Published by admin on December 29,2016
Many real estate professionals use their knowledge and expertise to invest in real estate. They know a good deal when they see it, know the laws they need to navigate, and likely have contacts in property management or are confident in their ability to manage a rental property. Rental losses are also potentially deductible, insulating investors from some risk. But how does this deduction work? In Gragg v. United States of America; Internal Revenue Service a real estate professional was found to not be eligible for a tax deduction that they felt they were entitled to, shedding light on the details of the law—real estate agents who invest in rental properties should not necessarily expect these tax deductions unless they can prove that their investment involves material participation.
Gragg v. United States has provided us with a clarification on the Internal Revenue Code’s definition of material participation in rental activities. If a real estate professional materially participates in their rental activities, losses may be deducted. Passive activity in a rental investment, on the other hand, is not grounds for a tax deduction. The court case cites Section 469 of the Internal Revenue Code (I.R.C.), which defines material participation as activity in which the “taxpayer is involved in the operations of the activity on a basis which is—(a) regular, (b) continuous, and (c) substantial.” Rental activity is typically classified as “per se passive” and not eligible for any deductions under the material participation rule. Yet Section 469 (c)(7) of the I.R.C. has established that for “taxpayers who qualify as real estate professionals, the per se rental bar” does not apply, meaning real estate professionals have a greater ability to deduct losses on rental investments because real estate is their profession.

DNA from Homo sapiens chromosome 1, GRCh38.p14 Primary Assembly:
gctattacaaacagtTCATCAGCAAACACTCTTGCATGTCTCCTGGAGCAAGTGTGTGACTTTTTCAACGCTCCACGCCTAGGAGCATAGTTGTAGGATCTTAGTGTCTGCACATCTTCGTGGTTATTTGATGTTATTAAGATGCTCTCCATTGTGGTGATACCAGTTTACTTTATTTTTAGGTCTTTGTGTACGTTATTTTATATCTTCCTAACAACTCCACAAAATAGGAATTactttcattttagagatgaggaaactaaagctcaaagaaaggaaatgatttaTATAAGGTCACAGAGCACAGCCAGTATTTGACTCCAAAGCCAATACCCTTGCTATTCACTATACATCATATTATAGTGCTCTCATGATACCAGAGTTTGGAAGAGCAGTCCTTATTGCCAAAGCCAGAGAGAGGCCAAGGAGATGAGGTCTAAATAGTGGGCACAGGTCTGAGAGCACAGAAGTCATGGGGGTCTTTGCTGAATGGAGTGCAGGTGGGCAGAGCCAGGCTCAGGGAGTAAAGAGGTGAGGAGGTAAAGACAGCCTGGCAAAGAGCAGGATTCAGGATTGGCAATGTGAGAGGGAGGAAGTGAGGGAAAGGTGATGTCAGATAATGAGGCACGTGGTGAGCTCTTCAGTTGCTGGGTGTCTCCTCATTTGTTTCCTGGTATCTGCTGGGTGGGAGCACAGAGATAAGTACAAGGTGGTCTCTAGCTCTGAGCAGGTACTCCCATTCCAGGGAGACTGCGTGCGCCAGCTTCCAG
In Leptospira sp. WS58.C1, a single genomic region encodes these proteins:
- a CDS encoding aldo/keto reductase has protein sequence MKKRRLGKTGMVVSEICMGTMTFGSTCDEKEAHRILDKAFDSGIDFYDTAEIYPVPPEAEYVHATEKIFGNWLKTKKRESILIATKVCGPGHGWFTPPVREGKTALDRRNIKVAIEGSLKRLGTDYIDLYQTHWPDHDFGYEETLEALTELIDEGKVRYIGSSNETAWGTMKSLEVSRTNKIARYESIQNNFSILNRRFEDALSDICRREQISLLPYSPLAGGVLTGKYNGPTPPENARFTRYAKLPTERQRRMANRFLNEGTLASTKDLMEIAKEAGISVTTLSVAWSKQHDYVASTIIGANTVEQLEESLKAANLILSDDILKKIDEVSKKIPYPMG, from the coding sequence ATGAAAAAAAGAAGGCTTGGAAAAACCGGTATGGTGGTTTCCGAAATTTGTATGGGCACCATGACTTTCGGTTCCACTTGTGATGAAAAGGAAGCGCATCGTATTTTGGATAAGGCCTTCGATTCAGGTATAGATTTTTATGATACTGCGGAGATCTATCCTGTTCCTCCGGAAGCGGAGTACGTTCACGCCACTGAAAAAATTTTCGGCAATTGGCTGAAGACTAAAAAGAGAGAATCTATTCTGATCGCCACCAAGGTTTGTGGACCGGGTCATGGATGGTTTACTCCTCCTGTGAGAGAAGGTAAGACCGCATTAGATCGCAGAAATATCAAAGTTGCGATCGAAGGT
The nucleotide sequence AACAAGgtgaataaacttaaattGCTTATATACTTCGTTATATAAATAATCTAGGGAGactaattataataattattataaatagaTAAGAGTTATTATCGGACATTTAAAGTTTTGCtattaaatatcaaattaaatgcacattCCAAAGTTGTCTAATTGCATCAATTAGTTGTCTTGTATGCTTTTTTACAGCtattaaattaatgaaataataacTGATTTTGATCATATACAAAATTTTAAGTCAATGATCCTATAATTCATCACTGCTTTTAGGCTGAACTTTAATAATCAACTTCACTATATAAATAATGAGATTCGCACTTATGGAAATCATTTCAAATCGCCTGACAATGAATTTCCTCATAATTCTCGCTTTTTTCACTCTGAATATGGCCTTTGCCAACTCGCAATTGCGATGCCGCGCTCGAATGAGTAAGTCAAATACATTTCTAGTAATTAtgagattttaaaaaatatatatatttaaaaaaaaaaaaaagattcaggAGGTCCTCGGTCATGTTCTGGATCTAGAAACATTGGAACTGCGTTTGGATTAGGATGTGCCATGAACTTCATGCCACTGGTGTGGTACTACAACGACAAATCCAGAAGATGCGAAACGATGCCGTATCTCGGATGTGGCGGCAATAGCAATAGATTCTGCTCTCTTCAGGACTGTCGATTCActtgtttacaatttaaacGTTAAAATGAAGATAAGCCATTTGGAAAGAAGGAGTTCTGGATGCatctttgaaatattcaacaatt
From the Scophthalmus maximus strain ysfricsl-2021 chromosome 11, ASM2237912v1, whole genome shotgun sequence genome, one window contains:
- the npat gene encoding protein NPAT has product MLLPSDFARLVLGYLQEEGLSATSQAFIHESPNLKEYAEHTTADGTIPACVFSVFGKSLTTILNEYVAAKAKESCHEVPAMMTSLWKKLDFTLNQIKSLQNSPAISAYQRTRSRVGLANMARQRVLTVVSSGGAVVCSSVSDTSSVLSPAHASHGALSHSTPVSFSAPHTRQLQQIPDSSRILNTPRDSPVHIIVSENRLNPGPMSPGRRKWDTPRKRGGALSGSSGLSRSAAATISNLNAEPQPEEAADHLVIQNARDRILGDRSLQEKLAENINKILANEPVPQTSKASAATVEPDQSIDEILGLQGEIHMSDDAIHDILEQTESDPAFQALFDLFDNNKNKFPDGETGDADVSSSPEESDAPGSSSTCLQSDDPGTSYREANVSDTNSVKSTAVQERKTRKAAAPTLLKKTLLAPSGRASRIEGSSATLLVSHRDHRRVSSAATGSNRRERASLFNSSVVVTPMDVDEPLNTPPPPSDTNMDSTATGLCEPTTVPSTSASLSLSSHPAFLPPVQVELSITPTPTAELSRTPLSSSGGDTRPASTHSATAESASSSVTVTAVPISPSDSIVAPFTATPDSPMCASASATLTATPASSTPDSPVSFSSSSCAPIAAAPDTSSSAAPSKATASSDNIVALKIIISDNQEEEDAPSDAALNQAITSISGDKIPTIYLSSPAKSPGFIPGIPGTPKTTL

So how do these two sections of code work together? Since Gragg is a real estate professional, she should have been able to claim a deduction, right? Yet the court sided with the IRS and found Gragg ineligible for the deduction. How does this work?
The explanation lies in the interaction of the two sections of code. The court states that the effect of the real estate professional exception to the law is to remove the automatic classification of rental activity as passive—it does nothing to the general rule that material participation is necessary for exemption. Thus without proof of material participation, a real estate professional invested in a rental property cannot deduct losses.
Essentially there is a two step process to earn a tax deduction. First, one must be a real estate professional. Step two is to demonstrate material participation, something Gragg was incapable of proving. Two pages of undated notes were offered, but as those notes had not been present for previous court proceedings the court in this case declined to address them as a new argument.
The lesson for the real estate professional with rental investment properties—document your material participation. Prove activity in property management. Without this proof your deductions will be rejected by the IRS and you will find yourself paying more in taxes than you would have needed to if you had documented your material participation properly.